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Guest Column of the Day- the Destruction of the Planet is Bipartisan

The Obama EPA Should Be Ashamed Allowing frackers to use "forever chemicals" is flatly egregious, and the Environmental Protection Agency did just that in 2011. By Charles P. Pierce Jul 12, 2021

Not that I want to be too dramatic, but somebody who worked for the Environmental Protection Agency in the Obama Administration deserves to be retroactively keelhauled. Back in the early 2000s, a lawyer named Bob Bilott took on the cause of some citizens of Parkersburg, West Virginia whose livestock was dying, and who alleged that they were being poisoned through their water supply by something produced by a DuPont factory that was the town’s primary employer. For years, Bilott pursued the case until he discovered within an avalanche of documents references to something called PFOA, a substance vital to the production of Teflon cookware and other modern miracles, which accounted for $1 billion worth of DuPont’s revenue. Other documents indicated that DuPont knew as early as 1984 that PFOA was carcinogenic, but that it had kept that information to itself.

Gradually, the science coalesced on the dangers of fluorocarbons, or PFAS. As significantly, evidence accumulated on their widespread presence in the biosphere and the almost supernatural persistence in it. Estimates hold that PFAS are present in the drinking water of 80 million Americans, and other estimates hold that 95 percent of Americans have measurable amounts of PFAS in their blood. As the research intensified, PFAS picked up a new name. They became known as “forever chemicals.” And the thing about “forever chemicals” is that they are, well, forever.

On Monday, based on EPA documents, the New York Times revealed that, back in 2011, the agency allowed various companies in the extraction industries to use chemicals in the fracking process that break down into PFAS.

The E.P.A. in 2011 approved the use of these chemicals, used to ease the flow of oil from the ground, despite the agency’s own grave concerns about their toxicity, according to the documents, which were reviewed by The New York Times. The E.P.A.’s approval of the three chemicals wasn’t previously publicly known. The records, obtained under the Freedom of Information Act by a nonprofit group, Physicians for Social Responsibility, are among the first public indications that PFAS, long-lasting compounds also known as “forever chemicals,” may be present in the fluids used during drilling and hydraulic fracturing, or fracking.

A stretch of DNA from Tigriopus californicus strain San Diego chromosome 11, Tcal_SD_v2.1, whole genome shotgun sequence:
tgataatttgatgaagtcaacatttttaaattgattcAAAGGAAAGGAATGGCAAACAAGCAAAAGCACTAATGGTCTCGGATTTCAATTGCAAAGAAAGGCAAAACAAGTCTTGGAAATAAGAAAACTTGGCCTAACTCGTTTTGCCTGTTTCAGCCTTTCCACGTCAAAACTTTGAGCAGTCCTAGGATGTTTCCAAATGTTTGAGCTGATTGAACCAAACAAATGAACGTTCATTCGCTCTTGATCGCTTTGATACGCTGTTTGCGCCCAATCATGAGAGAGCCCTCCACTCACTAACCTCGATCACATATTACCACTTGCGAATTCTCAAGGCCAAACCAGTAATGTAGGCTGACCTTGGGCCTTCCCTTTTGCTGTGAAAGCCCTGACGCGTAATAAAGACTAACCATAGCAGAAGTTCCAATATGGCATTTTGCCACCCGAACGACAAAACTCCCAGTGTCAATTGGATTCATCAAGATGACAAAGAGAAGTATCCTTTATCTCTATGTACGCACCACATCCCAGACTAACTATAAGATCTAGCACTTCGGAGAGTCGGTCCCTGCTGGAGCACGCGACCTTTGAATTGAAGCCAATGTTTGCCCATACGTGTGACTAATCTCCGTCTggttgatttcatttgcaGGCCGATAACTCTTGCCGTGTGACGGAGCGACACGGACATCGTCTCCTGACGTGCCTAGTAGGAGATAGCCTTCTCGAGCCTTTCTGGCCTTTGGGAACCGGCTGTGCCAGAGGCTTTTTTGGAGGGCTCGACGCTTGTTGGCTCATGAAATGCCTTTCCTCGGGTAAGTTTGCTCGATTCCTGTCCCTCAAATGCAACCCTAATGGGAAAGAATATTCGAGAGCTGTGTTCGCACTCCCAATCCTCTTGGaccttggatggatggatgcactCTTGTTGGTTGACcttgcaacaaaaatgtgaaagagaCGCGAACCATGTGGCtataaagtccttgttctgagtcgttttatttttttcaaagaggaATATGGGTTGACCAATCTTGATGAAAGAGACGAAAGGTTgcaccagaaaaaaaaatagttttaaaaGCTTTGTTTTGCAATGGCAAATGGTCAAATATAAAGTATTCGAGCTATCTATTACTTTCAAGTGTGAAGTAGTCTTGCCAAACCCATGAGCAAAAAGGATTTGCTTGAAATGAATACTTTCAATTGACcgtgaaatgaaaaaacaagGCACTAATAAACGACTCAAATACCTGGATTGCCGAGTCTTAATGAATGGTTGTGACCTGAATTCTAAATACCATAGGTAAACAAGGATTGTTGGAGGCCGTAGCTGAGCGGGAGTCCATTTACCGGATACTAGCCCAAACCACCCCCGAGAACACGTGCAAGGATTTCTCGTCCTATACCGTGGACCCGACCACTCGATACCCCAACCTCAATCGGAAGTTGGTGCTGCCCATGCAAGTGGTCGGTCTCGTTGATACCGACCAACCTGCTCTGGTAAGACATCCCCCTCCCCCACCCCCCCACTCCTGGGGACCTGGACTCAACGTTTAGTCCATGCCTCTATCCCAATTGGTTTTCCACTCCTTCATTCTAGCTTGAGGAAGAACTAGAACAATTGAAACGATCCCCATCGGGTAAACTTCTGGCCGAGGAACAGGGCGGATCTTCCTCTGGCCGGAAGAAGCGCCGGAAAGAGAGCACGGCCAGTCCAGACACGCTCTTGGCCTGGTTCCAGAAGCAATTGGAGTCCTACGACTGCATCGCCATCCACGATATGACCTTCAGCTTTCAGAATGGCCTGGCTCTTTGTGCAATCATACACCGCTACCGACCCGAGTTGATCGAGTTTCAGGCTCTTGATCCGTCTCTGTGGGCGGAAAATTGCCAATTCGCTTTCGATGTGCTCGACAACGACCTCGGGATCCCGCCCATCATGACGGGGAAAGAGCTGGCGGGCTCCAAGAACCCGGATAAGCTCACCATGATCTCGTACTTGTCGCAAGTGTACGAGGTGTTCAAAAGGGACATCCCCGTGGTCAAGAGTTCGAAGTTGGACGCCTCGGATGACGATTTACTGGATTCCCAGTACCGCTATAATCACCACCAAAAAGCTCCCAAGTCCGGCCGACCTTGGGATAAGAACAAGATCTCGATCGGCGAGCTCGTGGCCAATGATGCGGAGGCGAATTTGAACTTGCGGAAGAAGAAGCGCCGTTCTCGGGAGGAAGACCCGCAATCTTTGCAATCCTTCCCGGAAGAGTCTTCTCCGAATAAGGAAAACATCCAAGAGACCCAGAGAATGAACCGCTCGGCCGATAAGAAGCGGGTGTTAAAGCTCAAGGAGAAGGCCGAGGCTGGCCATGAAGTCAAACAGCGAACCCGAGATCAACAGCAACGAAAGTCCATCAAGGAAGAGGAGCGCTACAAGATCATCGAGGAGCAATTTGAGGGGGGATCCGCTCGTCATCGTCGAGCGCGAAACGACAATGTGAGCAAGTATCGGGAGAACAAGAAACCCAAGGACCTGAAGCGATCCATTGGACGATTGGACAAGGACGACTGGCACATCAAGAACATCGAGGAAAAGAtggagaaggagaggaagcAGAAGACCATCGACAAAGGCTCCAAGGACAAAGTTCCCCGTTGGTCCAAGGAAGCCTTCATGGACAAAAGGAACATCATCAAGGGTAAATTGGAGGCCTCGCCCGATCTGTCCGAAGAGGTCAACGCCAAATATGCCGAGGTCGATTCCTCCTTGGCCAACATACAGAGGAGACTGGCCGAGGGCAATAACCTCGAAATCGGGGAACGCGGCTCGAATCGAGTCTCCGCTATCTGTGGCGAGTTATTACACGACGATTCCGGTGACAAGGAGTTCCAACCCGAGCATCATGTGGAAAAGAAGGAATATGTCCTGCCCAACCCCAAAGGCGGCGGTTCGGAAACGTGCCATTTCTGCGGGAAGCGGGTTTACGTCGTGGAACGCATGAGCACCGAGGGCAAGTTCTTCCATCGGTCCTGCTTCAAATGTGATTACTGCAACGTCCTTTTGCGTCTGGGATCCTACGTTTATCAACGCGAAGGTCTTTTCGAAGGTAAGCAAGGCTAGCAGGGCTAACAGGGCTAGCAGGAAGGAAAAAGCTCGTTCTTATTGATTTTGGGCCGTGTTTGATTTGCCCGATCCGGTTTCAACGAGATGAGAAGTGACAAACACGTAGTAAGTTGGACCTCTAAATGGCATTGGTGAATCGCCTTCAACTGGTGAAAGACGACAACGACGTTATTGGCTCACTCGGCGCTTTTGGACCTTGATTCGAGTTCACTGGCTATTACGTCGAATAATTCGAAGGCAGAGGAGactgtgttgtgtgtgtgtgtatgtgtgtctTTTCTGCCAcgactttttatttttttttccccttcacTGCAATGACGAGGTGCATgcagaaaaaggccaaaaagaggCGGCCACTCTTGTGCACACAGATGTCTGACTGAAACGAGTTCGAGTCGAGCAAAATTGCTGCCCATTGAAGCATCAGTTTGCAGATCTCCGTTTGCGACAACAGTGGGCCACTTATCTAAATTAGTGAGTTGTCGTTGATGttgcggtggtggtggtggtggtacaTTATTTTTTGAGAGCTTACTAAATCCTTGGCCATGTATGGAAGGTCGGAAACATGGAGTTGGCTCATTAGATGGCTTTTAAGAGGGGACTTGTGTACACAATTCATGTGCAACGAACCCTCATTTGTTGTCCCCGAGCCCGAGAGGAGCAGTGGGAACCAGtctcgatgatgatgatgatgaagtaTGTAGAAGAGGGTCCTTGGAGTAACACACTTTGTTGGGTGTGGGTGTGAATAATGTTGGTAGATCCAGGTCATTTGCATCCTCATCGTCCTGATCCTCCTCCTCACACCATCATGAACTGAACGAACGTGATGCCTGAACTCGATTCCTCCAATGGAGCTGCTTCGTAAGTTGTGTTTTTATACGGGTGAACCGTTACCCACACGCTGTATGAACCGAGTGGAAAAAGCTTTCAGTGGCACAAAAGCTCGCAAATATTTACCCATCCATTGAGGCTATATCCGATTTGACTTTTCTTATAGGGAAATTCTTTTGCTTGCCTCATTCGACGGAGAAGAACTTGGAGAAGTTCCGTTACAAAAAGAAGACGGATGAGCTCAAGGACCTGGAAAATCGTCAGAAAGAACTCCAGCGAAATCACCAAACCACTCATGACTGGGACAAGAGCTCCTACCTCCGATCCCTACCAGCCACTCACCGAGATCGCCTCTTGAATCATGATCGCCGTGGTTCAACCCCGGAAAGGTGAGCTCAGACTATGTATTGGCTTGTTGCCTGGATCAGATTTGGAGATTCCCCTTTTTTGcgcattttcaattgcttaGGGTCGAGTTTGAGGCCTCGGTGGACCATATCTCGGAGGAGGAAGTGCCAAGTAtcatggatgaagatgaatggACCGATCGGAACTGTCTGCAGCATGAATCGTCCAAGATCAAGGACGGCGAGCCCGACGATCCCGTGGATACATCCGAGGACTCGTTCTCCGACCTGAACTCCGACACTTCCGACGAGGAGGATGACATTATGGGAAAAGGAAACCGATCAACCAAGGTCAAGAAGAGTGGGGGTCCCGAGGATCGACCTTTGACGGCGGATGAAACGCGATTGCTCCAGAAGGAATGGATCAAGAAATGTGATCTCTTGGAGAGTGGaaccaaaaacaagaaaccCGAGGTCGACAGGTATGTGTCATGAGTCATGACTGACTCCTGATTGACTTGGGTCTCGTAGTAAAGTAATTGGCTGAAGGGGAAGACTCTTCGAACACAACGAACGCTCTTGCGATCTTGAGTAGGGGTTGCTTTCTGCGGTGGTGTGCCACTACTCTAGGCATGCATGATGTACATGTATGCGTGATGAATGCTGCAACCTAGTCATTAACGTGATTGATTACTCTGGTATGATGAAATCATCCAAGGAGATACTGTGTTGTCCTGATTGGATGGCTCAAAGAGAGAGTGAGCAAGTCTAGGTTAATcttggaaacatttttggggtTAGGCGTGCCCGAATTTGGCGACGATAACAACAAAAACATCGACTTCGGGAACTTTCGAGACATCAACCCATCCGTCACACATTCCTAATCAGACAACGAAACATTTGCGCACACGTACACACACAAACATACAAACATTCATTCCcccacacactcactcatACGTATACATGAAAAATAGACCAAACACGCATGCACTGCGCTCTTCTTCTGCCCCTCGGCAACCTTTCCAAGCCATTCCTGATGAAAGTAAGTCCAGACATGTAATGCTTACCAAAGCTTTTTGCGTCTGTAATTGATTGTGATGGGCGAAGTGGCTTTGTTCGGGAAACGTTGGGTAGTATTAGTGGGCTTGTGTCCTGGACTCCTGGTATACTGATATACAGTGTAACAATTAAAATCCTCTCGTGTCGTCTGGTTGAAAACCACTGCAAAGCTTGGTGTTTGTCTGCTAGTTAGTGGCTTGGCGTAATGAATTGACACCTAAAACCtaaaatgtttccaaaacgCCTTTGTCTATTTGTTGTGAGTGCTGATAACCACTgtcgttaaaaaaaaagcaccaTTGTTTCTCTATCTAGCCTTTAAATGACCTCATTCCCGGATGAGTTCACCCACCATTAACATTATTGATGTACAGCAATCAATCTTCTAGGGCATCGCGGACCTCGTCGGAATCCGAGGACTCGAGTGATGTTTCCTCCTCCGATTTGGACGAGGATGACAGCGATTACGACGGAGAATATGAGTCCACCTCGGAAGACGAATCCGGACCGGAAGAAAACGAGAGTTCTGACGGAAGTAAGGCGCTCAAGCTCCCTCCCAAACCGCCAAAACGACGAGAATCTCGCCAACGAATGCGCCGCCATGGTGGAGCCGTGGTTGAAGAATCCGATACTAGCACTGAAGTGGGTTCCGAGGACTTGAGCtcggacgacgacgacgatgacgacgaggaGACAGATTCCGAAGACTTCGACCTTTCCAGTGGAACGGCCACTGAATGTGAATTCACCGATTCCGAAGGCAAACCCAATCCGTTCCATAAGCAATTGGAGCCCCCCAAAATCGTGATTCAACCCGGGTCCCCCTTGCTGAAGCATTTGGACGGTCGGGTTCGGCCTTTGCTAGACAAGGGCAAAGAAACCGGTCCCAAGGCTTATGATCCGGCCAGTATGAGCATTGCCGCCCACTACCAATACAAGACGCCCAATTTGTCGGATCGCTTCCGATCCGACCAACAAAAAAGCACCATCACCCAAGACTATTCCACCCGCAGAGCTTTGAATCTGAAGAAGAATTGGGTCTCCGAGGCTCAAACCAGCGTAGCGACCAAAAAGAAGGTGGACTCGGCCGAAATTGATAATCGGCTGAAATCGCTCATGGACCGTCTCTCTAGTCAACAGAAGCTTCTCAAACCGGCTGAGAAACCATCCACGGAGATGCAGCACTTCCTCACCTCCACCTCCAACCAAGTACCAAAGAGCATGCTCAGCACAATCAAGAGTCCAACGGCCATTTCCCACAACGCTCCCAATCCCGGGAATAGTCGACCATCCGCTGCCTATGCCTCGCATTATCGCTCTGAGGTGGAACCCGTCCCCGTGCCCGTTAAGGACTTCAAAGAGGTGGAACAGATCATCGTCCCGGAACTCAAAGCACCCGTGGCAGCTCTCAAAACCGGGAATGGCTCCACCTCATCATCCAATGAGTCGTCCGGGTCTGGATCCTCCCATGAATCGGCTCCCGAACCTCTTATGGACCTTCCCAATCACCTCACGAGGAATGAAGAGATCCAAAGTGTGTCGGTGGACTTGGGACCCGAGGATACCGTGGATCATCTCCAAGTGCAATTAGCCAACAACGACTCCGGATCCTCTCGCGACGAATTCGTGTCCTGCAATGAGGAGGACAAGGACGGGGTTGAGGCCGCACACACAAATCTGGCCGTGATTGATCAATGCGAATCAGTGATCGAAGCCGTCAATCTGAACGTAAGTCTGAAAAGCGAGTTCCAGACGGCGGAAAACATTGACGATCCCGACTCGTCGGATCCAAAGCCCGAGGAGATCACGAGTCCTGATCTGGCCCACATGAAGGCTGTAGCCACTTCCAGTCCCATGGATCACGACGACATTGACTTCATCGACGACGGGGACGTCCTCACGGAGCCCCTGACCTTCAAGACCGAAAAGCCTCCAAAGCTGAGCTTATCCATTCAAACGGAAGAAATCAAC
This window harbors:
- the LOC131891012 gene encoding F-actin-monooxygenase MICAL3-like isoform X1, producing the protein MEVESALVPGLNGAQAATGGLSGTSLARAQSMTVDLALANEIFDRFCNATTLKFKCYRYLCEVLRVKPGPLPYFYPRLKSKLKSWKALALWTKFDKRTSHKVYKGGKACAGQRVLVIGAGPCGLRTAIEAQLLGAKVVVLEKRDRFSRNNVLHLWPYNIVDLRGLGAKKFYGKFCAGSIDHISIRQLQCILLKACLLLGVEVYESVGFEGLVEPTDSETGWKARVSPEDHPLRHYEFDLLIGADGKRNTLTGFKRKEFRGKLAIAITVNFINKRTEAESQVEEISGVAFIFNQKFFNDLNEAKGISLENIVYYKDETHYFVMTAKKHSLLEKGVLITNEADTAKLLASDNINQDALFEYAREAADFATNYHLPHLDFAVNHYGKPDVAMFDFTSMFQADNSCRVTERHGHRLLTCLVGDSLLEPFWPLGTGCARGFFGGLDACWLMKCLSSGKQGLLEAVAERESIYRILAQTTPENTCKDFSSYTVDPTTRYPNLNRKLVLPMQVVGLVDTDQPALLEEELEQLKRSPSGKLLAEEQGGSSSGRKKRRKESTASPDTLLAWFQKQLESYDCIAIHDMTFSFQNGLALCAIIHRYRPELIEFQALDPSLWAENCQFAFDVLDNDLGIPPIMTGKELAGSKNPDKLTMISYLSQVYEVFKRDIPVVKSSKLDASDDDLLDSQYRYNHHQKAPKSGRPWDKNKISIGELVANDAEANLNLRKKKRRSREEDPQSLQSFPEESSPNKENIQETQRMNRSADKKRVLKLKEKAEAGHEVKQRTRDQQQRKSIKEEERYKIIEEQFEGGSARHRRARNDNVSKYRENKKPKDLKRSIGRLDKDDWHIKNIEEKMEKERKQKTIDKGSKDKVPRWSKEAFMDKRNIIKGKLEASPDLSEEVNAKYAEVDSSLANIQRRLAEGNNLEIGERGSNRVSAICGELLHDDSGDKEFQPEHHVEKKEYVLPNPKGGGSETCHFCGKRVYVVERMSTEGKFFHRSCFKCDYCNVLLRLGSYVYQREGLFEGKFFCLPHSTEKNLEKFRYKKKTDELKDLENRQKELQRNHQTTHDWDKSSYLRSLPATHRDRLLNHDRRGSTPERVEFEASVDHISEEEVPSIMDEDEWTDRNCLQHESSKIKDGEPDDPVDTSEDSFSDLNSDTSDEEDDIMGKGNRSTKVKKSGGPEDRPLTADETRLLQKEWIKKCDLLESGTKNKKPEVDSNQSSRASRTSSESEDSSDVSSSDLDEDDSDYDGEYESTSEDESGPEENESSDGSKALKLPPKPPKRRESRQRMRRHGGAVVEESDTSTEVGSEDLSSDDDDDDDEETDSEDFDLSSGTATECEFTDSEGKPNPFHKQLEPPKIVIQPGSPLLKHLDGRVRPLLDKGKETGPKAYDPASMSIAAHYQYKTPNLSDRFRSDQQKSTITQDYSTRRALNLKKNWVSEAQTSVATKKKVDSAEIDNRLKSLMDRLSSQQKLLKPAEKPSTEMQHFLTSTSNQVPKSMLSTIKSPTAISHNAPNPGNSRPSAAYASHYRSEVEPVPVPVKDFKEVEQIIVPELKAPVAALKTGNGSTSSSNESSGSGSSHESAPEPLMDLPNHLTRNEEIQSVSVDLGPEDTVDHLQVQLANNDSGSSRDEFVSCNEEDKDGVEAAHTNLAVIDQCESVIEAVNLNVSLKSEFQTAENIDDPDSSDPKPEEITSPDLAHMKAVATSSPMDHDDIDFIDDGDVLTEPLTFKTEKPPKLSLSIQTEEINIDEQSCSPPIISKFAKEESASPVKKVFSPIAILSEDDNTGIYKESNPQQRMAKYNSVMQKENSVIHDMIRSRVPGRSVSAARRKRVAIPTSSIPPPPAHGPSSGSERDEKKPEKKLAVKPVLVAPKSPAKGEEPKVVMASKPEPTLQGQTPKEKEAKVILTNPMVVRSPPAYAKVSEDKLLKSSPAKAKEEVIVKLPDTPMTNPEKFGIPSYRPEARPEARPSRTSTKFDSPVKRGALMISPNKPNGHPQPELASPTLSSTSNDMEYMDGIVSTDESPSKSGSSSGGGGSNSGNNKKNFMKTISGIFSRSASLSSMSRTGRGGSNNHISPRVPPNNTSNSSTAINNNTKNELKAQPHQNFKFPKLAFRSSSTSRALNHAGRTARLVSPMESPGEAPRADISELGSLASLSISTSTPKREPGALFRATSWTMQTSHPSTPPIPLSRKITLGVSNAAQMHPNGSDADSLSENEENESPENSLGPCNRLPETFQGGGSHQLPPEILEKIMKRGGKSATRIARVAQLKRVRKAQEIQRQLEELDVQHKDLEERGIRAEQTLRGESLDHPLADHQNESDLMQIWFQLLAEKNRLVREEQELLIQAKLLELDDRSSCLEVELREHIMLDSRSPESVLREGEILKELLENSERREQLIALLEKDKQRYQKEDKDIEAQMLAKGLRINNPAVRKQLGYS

At this point, we return to Bob Bilott and Parkersburg.

In a consent order issued for the three chemicals on Oct. 26, 2011, E.P.A. scientists pointed to preliminary evidence that, under some conditions, the chemicals could “degrade in the environment” into substances akin to PFOA, a kind of PFAS chemical, and could “persist in the environment” and “be toxic to people, wild mammals, and birds.” The E.P.A. scientists recommended additional testing. Those tests were not mandatory and there is no indication that they were carried out.

Self-regulation continues to be a joy.

The documents, dating from the Obama administration, are heavily redacted because the E.P.A. allows companies to invoke trade-secret claims to keep basic information on new chemicals from public release. Even the name of the company that applied for approval is redacted, and the records give only a generic name for the chemicals: fluorinated acrylic alkylamino copolymer.

Because hiding the effects of chemicals has worked so well in the past. The findings underscore how, for decades, the nation’s laws governing various chemicals have allowed thousands of substances to go into commercial use with relatively little testing. The E.P.A.’s assessment was carried out under the 1976 Toxic Substances Control Act, which authorizes the agency to review and regulate new chemicals before they are manufactured or distributed.

But for years, that law had gaps that left Americans exposed to harmful chemicals, experts say. Furthermore, the Toxic Substances Control Act grandfathered in thousands of chemicals already in commercial use, including many PFAS chemicals.

Fracking didn’t have the best environmental reputation before this most recent revelation. At the very least, it appears that the laws covering the aftereffects of the process need what bureaucrats would call a further rethink. After all, 95 percent of the people in this country already have skin in this game.

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